Date released
20 December 2017

Scientists from the Centre for Agriculture and Bioscience International (CABI) have cautioned a ‘perfect-storm’ of disease could decimate the world’s $35 billion global banana industry.

The warning comes as three pests spread throughout the Asia-Pacific, across the Middle-East and into Eastern Africa.

The diseases—Panama disease tropical race 4 (TR4), Banana Bunchy Top Virus (BBTV) and Banana Skipper Butterfly—have the potential to destroy banana crops, which are vital to the diet of more than 400 million people in developing countries.

World map showing banana diseases

Scientists fear that unless a worldwide framework of prevention, detection and management is implemented, this lethal cocktail of fungal, viral and insect risks could combine making containment of the attacks more complicated and less successful.

‘It is vital that scientists, industry, governments and international organisations come together and agree on a unified prevention, detection and management framework which is able to respond to any invasive species–not just specific ones,’ says Dr Roger Day, Sanitary and Phytosanitary (SPS) Coordinator at CABI.

‘It is only by working together swiftly across borders and across sectors that these threats to global biosecurity and, ultimately, the world’s food security can be mitigated’, he says.

Tony Pattison from QDAF in the lab
Tony Pattison from QDAF in the lab. Boots hang in groups based on their use of activity, all in an effort to prevent the spread of TR4. Tight security at a farm in Queensland detected to have TR4

Preventing the spread of disease

For almost a decade, the Australian Centre for International Agricultural Research (ACIAR) has been funding projects aimed at preventing the spread of Panama disease on smallholder farms in Indonesia and the Philippines.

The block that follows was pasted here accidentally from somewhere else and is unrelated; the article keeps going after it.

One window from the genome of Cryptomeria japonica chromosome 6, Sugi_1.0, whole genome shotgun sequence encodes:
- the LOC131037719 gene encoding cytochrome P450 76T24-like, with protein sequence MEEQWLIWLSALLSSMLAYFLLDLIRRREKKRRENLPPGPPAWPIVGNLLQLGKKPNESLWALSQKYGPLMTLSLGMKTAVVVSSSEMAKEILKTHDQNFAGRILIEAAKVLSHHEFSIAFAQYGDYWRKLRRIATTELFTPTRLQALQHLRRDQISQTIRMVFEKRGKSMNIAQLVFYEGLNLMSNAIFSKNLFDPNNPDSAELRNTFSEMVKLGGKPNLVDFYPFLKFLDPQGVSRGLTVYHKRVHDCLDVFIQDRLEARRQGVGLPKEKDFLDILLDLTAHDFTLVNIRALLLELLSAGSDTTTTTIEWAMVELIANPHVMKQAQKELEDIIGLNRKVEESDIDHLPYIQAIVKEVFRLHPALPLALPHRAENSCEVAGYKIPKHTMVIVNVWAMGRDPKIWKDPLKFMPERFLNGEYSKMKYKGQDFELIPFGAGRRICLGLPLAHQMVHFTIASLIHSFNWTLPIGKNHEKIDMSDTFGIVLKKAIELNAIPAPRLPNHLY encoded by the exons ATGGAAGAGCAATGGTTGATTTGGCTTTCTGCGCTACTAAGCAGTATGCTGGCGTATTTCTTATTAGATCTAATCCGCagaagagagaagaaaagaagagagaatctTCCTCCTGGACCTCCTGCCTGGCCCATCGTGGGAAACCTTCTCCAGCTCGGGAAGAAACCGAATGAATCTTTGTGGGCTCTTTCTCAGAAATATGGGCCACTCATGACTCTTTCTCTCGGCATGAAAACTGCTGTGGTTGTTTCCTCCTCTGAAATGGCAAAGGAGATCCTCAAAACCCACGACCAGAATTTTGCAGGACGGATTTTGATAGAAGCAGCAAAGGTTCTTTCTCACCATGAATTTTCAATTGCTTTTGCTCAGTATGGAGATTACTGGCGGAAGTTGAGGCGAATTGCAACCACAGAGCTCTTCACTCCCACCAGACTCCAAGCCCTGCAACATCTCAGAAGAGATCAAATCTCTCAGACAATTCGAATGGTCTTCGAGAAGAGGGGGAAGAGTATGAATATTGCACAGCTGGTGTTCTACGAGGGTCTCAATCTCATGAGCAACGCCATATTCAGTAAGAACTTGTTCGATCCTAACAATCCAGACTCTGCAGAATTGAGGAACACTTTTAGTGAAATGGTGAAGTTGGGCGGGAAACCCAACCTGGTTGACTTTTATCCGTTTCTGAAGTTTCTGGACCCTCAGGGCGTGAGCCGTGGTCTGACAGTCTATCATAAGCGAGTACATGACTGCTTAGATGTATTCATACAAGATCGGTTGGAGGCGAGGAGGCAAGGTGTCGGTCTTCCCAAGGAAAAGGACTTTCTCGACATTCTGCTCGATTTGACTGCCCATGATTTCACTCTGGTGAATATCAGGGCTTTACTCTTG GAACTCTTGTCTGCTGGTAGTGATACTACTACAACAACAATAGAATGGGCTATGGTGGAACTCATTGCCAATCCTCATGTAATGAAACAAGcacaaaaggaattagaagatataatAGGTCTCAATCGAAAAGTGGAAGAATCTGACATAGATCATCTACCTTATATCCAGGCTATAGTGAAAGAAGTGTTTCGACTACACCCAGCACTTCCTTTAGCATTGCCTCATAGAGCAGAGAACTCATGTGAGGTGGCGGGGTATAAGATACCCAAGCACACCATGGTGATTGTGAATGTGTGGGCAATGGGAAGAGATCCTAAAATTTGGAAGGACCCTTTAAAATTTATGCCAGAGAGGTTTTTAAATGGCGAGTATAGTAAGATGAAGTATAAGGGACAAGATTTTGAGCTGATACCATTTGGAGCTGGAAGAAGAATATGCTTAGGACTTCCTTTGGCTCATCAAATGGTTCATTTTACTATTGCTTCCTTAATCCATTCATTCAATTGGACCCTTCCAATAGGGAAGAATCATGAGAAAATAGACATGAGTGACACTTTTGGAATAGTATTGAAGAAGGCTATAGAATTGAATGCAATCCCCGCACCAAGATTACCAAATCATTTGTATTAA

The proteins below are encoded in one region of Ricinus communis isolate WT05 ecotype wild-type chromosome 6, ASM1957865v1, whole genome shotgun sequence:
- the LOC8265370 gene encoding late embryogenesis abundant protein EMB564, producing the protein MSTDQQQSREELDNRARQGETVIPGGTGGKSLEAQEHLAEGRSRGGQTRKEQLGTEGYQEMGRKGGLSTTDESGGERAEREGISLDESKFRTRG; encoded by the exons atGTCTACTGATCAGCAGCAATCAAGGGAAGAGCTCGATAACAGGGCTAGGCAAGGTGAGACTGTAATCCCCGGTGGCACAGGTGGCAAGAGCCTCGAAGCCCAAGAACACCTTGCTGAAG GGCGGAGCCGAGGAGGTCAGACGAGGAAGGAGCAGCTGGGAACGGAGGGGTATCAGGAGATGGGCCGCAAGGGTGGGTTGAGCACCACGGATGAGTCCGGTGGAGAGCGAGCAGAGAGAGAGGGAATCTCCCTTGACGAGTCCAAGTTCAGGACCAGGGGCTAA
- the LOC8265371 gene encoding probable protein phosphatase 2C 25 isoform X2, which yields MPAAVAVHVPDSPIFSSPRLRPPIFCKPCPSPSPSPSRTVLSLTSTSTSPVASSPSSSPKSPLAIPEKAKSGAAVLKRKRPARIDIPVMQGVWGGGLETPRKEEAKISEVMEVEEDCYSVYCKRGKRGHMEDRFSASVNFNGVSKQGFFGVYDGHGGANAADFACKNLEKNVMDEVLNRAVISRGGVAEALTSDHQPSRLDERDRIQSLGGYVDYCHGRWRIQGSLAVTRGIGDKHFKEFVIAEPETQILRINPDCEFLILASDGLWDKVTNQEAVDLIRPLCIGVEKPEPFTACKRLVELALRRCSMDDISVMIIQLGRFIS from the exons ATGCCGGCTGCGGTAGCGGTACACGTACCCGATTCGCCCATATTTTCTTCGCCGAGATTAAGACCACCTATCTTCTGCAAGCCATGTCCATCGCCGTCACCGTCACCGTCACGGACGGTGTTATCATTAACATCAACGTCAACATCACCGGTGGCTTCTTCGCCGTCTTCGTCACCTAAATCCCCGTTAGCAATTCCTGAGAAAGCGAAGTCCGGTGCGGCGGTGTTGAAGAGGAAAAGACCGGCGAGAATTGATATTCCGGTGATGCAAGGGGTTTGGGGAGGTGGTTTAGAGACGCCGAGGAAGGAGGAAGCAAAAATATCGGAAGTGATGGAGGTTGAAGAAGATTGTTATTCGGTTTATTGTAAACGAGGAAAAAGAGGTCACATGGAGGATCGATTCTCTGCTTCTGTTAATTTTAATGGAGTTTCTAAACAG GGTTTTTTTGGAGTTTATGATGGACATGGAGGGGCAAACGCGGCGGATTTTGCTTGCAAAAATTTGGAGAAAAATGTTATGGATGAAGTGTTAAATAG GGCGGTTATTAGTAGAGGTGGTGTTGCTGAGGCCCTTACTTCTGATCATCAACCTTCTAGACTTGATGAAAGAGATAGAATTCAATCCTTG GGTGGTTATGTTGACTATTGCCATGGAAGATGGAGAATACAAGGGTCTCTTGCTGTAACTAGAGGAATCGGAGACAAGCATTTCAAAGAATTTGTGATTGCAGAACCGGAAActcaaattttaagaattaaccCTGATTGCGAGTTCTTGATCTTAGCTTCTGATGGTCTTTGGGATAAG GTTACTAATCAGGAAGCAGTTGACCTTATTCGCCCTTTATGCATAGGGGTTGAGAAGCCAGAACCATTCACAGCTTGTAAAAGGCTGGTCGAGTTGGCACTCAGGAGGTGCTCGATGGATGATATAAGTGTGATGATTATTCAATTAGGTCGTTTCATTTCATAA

The experienced gained from these projects meant that when TR4 was first detected in Australia in March 2015 at a banana plantation in Queensland, researchers were already armed with the knowledge on how to respond.

Lessons from Indonesia and the Philippines led to the implementation of the farm zone system and a series of educational workshops to help Australian farmers prevent spreading the disease. The projects also gave Australian researchers the opportunity to develop integrated management systems using a combination of partially resistant cultivars in a disease suppressive soil management regime.

‘The experience we gained [on the ACIAR project] in the Philippines proved timely for Queensland and the value of that experience has been acknowledged by everyone in the banana industry and the Queensland Government,’ says Dr Tony Pattison from the Queensland Department of Agriculture and Fisheries (QDAF).

Dr Pattison has first-hand experience of TR4. In the late 2000s, he worked on an ACIAR project in Indonesia that surveyed the prevalence of TR4. At the time the fungus was widespread and found wherever people were growing bananas.

‘Indonesia grows a wide variety of banana types,’ Dr Pattison explains. ‘Besides Cavendish bananas, many of the local dessert varieties (that are eaten fresh) proved susceptible, while plantain (or cooking) varieties proved more resistant.’

For the smallholder farmers, this meant the banana varieties that make the most money were the most susceptible to TR4.

Panama in the Philippines

As TR4 continued to spread and wreak havoc across South-East Asia, the Philippines Government called on ACIAR and the experience gained in Indonesia to develop a project to help defend smallholder banana producers from devastation by TR4. Stewart Lindsay, Team Leader of Banana Production Systems at the Queensland Department of Agriculture and Fisheries, is leading the project—Integrated management of Fusarium wilt of bananas in the Philippines and Australia.

'Panama disease incursion is a great example of why we need to continue to invest in agricultural research and development,' says Lindsey. 'This is not a problem that an individual or a company or a country for that matter, will find the solution to.'

The Australian industry has certainly benefited a lot from the ACIAR project and the collective works on Panama.

'This ACIAR project invests around just short of a million dollars over four years,' says Lindsay. 'But compare that to the value of the Australian banana industry at $600 million every year, and the 10,000 direct employees that are involved in that. This is about getting solutions to people whose livelihoods potentially are disappearing'.

As well as stopping TR4 spreading through soil movement, the project hopes to understand mechanisms that suppress the symptoms, and identify how to effectively dispose of infected plant residue. It also aims to profile knowledge of banana growers and the barriers to adopting relevant practices throughout the industry.

As part of this effort, Biosecurity Queensland has launched a Panama Disease webpage and awareness campaign encouraging locals to ‘help shut the gate on Panama disease’.